Alert! Most Likely to Succeed, If…
Of the new programs I saw, MAXA’s Alert shows the most promise if it lives up to all of their promises. Apparently the main developer did a lot of the work on Norton Utilities for Macintosh, and although his contract forbids him from working in the same areas as Norton Utilities, he decided to create a program that could work in much the same way, actually fixing problems rather than just reporting them. Since disk problems were out, he created Alert, which will scan your disk for conflicts and problems and fix them for you. OK, I was skeptical too at this point, so I pushed for some details.
Alert essentially goes through your disk and looks for things that it knows are wrong. So, if you have a program that requires a minimum memory partition of 1024K and for some reason you (or someone) has set it to 666K, you’re probably going have problems (potentially of more than one sort). Alert will discover that problem, and can fix it by increasing the memory partition, without you doing anything. It can also do things like determine that certain programs aren’t 32-bit clean and that you are running in 32-bit mode even though you don’t have more than 8 MB of RAM and you aren’t using lots of virtual memory. As a fix, Alert turns off 32-bit addressing, and using a database which MAXA promises will be the most extensive in the industry (more comprehensive than the one that comes with Help! from Teknosys), Alert will provide you with the phone numbers for the vendors of the offending programs so you can find out how to upgrade. The database will be either free or cheap for two years after purchase, unlike Help’s quarterly subscription deal.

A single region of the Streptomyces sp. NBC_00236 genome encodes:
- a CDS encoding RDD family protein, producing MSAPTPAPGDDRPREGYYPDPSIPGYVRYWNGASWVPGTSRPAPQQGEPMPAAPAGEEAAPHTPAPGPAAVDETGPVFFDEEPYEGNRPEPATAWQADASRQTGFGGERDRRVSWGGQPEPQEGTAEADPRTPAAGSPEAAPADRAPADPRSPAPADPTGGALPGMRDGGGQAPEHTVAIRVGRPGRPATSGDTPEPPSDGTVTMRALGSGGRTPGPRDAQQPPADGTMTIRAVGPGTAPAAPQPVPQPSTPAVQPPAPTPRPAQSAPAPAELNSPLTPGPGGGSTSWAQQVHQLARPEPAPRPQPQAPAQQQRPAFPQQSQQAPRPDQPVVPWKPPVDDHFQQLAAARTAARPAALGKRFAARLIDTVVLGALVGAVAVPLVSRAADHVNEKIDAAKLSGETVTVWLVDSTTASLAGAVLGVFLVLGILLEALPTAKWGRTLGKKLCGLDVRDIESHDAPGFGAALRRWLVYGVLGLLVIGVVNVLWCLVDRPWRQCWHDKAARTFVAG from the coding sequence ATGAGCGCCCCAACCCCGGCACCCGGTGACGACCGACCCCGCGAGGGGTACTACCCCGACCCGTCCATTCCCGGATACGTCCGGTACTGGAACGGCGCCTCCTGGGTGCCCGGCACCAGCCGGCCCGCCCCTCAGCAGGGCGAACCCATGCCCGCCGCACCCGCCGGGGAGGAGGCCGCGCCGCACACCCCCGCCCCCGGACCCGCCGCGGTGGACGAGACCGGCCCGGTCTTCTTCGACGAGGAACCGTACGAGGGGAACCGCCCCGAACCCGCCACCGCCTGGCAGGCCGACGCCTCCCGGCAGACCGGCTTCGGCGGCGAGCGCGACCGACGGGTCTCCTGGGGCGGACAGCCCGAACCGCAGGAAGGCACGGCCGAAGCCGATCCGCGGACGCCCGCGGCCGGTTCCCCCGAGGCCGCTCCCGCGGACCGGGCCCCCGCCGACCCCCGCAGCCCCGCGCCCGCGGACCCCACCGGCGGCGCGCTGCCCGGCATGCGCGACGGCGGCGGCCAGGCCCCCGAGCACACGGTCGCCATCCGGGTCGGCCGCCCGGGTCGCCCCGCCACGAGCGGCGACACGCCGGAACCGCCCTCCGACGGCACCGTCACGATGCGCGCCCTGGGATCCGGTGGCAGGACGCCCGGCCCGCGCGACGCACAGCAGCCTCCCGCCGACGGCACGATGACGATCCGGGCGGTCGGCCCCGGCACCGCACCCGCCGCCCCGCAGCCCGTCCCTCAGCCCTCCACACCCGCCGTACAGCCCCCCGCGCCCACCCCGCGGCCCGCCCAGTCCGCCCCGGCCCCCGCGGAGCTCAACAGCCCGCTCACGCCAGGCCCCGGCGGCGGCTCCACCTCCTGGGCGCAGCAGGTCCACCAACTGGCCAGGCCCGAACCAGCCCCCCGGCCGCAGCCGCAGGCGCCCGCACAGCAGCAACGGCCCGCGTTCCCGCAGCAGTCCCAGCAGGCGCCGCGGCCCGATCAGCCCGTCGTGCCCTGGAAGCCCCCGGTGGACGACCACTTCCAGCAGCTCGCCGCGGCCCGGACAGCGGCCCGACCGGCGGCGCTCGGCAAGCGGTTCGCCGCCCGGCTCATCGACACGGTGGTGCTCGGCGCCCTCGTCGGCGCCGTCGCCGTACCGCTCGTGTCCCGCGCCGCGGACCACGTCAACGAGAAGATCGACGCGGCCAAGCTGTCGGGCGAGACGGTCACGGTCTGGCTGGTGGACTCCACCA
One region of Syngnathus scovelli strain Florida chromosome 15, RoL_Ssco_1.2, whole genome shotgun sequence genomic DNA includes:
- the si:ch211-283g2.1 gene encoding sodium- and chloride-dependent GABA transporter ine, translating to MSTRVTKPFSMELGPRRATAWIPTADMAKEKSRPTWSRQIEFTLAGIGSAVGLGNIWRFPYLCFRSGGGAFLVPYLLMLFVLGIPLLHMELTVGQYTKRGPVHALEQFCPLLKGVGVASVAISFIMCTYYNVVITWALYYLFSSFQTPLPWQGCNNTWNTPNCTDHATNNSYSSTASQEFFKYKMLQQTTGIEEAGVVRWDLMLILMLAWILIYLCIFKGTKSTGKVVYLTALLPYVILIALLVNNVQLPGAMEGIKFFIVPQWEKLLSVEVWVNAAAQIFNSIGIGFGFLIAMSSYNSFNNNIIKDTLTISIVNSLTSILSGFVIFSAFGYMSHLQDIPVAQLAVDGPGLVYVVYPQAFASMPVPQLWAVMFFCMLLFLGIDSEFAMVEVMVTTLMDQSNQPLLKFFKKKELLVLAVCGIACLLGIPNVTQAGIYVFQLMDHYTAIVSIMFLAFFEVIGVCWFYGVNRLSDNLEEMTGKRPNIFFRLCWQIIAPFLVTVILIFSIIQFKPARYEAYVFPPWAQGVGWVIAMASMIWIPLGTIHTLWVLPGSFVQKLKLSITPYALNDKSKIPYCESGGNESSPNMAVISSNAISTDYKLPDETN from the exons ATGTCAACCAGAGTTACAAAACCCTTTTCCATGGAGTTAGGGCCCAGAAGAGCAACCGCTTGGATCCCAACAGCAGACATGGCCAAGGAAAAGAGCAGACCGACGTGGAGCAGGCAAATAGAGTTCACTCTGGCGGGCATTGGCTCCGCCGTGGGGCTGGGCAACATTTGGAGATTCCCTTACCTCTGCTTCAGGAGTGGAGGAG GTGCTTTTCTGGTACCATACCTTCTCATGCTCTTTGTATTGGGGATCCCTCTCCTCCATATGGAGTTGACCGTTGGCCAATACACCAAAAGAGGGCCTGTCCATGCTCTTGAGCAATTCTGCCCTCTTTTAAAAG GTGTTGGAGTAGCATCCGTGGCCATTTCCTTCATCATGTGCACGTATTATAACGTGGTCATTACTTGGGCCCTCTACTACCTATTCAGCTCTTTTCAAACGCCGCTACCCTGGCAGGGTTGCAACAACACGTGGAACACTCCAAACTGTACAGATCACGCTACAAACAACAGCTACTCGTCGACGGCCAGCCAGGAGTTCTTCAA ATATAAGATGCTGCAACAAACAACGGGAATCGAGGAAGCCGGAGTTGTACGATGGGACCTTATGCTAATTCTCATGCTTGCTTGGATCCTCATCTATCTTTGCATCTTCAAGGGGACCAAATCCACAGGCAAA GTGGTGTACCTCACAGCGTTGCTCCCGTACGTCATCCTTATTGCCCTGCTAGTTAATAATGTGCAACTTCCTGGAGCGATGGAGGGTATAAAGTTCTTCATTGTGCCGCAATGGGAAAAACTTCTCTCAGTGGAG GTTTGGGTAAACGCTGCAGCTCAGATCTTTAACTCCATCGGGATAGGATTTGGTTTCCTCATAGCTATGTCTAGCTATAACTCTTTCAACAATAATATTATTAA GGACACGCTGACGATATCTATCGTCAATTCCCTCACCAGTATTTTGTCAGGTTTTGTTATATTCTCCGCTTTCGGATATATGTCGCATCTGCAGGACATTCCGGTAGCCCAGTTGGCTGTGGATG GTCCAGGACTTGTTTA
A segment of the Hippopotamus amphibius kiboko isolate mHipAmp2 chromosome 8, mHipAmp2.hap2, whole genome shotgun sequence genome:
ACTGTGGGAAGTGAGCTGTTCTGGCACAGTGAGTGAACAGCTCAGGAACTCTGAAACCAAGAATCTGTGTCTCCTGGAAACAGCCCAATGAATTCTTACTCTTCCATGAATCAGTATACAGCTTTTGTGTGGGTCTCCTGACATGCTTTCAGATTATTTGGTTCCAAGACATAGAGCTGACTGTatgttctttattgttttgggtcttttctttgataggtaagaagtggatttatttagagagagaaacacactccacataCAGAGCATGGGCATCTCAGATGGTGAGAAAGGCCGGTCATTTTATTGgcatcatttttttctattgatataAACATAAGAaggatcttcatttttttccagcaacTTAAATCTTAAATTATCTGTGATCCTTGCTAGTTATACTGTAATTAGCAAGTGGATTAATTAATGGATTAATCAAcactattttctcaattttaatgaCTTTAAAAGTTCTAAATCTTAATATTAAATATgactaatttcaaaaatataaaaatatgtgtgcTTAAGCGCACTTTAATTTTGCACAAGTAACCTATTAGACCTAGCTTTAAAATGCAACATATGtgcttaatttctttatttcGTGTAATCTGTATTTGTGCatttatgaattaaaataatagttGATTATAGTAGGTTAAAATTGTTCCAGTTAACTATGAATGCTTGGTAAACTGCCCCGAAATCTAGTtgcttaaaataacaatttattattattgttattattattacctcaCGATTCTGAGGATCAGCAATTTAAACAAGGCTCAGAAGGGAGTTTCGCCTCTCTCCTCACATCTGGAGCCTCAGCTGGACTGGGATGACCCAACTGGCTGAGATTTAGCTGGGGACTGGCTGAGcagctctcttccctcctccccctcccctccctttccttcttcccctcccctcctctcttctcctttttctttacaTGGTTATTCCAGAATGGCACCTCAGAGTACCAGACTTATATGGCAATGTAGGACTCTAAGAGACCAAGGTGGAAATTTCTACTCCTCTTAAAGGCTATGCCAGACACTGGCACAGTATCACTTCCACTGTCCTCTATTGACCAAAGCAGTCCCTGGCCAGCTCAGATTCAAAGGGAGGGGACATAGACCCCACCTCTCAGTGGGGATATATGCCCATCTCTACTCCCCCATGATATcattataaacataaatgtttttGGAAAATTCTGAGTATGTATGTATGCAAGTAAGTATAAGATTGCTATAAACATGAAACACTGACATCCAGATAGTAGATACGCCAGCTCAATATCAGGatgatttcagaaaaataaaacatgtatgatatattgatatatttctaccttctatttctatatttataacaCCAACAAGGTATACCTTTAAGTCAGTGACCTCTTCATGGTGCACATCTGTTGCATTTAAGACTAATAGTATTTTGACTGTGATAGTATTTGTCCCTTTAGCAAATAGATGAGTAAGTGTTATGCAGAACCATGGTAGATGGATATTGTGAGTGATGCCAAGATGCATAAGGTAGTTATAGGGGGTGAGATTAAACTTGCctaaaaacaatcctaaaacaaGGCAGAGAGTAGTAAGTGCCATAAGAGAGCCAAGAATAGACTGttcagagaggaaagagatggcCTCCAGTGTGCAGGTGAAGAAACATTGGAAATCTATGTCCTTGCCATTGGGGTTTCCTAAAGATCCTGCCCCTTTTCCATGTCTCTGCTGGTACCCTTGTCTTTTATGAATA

To make Alert more useful to consultants, MAXA designed it to work not only over an AppleTalk network, but also over a modem. So if you’re an independent consultant and a client calls with a problem, you can run Alert over a modem connection to determine and automatically fix the problem on their machine.
My basic impression of Alert is that if it works and has a great deal of depth (and those are big IFs) it will become an important tool for all of us who are in some way responsible for keeping less-knowledgeable users’ Macs running (Hi Mom!). Unfortunately, it’s the sort of program that will require extensive testing on many Macs before I’ll be able to make that judgement, and since it’s not shipping yet, it will be a while before I can start the testing process. If it turns out that Alert never tells you anything you didn’t already know, or if it isn’t complete in its reports about what it has done while you weren’t looking, it will quickly wither away.
MAXA — 800/788-6292 (US and Canada)